Hillsborough River issues sparked citizen action

Sylvia Espinola receiving Hillsborough River Board Recognition

April 2020 – It was a normal day in the early 1980s for Tampa resident Sylvia Espinola as she enjoyed her view of the Lower Hillsborough River. Small pieces of trash flowing down the river had become so commonplace that residents hardly took notice, but today was different. As Mrs. Espinola watched the water flow by with its occasional beer can or plastic bag, suddenly she observed an entire mattress float by. It was at that moment she knew someone had to do something about the poor state of the river. Mrs. Espinola rallied a group of her friends, and after making contact and lobbying the Florida Legislature’s Tampa Bay members, a bill was passed in 1986 creating the Hillsborough River Interlocal Planning Board and Technical Advisory Council.

The plan was to not let three local governments that the river runs through in Hillsborough County work and plan development in isolation and neglect the health of the river. Mrs. Espinola knew that only by working together could the river be returned to its healthy state. The legislation creating the River Board prescribes that it be composed of one elected official from each of the three local governments. The River Board is mandated to monitor and address issues associated with the river and development in the river corridor. The legislation mandated that their first task was to create a river master plan. That plan would later be adopted into the comprehensive plans of the three local governments, and still stands today. The legislation includes a Technical Advisory Council (TAC) made up of members of key environmental agency staff and one lay citizen from each of the three jurisdictions. The TAC advises the River Board on issues affecting the river.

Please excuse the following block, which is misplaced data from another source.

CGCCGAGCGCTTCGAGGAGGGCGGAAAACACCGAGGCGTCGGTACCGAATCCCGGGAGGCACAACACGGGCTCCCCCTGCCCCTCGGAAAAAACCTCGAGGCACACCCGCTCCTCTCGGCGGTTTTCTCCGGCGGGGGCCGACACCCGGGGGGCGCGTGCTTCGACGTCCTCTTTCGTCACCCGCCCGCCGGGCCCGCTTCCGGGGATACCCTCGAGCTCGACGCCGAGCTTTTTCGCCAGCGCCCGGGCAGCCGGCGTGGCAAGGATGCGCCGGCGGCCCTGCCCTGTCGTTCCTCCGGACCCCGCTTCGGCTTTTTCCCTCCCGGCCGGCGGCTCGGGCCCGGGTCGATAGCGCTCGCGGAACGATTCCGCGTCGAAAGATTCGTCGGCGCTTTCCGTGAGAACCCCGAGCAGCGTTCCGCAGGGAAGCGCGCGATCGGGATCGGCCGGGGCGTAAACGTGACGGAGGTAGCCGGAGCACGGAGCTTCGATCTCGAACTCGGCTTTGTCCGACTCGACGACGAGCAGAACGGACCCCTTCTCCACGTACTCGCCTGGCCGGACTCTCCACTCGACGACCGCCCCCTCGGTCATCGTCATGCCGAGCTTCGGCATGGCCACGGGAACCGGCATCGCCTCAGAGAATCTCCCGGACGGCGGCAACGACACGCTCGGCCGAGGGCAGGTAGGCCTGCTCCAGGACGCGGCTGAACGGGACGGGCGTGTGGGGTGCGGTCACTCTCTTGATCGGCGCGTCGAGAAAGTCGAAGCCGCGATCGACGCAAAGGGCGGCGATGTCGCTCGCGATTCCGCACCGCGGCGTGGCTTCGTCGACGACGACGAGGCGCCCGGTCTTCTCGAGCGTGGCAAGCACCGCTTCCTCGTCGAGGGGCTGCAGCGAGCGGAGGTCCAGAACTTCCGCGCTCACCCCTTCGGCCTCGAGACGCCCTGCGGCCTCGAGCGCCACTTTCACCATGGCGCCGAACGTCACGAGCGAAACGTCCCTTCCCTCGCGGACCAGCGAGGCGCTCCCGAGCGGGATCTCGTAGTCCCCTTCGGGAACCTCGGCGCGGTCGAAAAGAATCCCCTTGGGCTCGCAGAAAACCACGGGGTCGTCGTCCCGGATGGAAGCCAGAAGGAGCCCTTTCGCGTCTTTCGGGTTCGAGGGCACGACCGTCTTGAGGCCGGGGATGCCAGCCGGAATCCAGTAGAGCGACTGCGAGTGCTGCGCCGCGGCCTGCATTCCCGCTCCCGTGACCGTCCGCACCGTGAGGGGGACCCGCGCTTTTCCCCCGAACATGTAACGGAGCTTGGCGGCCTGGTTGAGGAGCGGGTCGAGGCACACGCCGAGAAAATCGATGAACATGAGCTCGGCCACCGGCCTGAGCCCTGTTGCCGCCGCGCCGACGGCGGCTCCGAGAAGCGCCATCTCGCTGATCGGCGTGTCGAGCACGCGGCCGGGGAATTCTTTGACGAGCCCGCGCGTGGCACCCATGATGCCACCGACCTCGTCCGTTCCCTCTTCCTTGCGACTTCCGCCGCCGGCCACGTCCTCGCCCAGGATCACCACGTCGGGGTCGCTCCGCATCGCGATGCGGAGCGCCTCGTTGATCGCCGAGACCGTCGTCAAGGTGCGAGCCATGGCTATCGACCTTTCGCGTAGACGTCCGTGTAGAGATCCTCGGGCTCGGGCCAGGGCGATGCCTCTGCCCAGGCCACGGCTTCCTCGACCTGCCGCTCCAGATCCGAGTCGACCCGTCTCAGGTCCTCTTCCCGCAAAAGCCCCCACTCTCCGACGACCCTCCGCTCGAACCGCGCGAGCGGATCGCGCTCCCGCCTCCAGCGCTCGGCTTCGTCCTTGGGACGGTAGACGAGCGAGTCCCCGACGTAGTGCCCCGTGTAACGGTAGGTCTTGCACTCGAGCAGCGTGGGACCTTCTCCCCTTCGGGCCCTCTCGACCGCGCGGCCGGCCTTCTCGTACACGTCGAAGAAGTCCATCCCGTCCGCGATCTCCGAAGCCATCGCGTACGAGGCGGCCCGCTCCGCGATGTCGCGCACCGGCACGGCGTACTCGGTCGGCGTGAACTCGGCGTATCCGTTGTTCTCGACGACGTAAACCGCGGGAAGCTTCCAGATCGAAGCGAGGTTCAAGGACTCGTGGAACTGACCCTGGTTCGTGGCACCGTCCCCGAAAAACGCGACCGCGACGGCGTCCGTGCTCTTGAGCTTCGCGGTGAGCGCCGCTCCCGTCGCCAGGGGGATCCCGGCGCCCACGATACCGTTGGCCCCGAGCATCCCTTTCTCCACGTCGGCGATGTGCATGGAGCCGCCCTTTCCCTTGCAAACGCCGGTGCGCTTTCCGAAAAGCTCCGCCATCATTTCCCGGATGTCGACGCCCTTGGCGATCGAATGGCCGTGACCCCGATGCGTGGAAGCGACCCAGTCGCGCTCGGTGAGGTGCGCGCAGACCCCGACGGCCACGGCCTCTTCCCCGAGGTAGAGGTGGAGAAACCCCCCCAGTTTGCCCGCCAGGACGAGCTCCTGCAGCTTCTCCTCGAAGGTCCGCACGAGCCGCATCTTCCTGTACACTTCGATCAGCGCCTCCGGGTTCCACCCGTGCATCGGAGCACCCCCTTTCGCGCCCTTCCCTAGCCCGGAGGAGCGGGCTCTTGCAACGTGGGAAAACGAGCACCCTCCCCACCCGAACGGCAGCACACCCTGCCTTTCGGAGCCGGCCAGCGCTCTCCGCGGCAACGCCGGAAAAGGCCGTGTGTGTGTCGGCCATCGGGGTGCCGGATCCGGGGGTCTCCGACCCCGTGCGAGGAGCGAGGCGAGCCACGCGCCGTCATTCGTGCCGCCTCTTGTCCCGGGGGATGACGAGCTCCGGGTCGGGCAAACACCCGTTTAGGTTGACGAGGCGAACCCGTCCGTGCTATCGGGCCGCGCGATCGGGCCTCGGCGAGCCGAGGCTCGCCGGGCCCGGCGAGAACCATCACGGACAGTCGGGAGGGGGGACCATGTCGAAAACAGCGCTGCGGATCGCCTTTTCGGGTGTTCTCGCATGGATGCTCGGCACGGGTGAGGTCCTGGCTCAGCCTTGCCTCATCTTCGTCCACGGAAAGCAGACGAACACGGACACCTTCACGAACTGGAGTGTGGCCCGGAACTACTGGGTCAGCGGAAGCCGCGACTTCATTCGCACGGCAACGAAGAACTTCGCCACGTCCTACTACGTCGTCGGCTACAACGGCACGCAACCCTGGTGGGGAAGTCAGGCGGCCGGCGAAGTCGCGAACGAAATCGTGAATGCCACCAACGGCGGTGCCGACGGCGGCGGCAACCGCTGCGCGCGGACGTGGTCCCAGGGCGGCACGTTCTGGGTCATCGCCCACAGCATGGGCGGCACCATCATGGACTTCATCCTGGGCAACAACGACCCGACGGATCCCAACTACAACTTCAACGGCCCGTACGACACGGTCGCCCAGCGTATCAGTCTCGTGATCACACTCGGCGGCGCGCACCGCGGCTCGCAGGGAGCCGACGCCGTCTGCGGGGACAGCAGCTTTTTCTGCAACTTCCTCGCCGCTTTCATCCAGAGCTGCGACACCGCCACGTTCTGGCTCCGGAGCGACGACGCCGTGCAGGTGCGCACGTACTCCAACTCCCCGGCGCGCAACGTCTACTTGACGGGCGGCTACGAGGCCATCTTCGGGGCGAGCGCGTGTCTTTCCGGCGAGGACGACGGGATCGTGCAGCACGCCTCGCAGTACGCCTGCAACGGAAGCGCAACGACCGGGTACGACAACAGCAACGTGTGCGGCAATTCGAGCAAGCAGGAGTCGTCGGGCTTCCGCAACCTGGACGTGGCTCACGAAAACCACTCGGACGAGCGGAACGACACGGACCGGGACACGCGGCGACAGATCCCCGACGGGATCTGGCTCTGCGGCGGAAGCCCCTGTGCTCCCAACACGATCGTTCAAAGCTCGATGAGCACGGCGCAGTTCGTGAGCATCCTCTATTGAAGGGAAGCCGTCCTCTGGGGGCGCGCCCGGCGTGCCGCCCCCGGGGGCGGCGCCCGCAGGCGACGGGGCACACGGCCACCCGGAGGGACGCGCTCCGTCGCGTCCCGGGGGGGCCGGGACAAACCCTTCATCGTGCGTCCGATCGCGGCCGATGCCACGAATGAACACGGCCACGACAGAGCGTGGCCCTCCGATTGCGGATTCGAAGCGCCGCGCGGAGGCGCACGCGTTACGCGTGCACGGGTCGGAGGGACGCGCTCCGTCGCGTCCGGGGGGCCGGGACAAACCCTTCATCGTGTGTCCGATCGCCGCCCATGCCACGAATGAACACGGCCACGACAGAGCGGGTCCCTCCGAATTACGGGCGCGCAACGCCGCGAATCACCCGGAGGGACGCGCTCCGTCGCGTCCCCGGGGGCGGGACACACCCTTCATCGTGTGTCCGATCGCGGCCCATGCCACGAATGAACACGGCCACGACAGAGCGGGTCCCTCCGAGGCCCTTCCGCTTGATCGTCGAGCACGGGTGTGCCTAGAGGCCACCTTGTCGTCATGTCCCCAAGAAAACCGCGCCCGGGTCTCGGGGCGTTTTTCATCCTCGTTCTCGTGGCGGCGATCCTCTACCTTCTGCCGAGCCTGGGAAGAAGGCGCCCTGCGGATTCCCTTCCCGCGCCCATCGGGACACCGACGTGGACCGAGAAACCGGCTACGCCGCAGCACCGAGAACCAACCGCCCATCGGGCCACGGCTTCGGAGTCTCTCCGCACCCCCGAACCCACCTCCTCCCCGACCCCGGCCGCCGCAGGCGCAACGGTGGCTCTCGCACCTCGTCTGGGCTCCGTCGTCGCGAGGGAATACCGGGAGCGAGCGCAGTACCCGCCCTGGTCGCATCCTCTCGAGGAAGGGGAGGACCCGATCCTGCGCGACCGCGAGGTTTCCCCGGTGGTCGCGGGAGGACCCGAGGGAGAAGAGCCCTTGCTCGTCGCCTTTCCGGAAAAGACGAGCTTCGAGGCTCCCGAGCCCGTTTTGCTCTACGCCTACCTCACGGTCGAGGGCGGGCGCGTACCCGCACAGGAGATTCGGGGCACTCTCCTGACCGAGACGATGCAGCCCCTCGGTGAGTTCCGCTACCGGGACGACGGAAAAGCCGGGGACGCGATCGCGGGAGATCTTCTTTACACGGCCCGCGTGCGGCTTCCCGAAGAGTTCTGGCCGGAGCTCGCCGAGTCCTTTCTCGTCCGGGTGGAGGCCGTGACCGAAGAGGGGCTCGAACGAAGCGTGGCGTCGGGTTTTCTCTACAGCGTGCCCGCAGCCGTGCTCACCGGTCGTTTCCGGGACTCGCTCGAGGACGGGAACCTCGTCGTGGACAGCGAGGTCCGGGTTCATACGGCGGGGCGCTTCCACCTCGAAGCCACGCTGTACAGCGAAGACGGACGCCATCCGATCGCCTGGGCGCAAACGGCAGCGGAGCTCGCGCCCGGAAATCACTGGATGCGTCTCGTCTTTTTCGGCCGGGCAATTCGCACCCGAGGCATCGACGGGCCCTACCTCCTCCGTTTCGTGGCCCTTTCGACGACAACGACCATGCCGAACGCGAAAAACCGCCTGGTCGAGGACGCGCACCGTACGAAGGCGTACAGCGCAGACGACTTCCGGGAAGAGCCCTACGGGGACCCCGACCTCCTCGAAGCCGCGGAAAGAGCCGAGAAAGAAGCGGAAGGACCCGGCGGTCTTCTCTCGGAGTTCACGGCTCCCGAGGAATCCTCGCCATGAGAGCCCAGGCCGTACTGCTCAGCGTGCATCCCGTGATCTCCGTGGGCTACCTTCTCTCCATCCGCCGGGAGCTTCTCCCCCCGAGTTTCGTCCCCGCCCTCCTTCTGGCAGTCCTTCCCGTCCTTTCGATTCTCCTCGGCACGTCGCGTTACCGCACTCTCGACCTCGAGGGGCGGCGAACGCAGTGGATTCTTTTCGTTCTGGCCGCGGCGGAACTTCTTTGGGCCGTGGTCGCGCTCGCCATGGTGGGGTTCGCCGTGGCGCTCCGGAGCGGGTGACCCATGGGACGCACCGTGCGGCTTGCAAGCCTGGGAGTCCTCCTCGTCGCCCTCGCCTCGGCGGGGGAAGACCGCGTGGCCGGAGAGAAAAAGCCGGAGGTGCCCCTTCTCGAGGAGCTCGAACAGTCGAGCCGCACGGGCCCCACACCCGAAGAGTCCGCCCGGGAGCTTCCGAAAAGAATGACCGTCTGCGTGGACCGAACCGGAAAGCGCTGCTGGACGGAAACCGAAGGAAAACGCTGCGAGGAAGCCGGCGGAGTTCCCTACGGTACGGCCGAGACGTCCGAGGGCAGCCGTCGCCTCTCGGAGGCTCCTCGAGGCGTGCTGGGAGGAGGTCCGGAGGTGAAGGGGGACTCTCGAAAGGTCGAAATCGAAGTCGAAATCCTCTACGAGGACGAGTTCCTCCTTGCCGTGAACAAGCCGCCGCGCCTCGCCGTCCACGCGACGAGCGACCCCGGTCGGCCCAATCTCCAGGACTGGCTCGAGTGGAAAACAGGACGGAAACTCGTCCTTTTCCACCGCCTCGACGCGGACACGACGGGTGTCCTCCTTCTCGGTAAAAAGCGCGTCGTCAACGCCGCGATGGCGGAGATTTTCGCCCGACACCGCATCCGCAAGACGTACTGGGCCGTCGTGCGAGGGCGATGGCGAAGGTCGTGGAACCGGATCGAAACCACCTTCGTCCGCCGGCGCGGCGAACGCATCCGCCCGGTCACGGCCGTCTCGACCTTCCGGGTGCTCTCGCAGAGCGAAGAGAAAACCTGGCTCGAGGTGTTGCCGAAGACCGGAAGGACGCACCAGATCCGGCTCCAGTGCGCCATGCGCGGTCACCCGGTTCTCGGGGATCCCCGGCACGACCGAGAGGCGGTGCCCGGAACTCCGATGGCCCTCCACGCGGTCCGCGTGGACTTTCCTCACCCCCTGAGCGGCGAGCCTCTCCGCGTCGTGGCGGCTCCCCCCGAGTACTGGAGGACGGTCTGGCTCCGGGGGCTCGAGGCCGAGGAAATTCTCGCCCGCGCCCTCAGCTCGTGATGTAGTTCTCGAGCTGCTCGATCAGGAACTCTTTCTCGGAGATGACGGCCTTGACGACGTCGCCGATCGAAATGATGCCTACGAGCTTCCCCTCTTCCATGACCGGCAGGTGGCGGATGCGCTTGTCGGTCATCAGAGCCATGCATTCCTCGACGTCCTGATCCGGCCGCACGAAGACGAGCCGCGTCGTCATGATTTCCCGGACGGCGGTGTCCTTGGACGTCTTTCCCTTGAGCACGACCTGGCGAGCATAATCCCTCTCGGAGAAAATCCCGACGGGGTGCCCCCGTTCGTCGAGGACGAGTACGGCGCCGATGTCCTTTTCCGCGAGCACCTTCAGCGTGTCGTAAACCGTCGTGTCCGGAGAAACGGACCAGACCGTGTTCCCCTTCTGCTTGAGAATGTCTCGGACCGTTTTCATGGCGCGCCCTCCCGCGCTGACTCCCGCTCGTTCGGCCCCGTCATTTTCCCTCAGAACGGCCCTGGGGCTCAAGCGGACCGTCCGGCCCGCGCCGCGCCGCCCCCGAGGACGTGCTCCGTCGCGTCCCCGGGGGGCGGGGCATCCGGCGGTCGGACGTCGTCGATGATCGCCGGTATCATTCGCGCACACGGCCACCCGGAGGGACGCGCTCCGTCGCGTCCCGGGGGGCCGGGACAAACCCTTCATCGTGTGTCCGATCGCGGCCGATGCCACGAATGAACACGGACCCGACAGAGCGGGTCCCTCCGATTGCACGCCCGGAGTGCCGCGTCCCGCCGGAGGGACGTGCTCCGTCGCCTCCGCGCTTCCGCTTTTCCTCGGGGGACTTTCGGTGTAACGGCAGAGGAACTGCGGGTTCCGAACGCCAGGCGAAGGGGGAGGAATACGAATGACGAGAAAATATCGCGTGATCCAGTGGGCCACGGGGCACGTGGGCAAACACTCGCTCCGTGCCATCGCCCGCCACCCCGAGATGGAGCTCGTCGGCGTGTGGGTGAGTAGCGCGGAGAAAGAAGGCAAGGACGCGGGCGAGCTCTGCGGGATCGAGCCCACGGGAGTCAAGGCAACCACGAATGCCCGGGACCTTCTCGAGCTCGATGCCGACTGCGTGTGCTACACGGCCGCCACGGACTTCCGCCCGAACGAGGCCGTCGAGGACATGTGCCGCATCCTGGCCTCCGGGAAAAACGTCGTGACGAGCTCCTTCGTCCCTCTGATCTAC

Mrs. Espinola selflessly volunteered her time for many years to the River Board’s TAC. She has since retired, but many others continue to take the reigns of this important organization to ensure the progress made in maintaining the health and wellbeing of the river continues for current and future generations.

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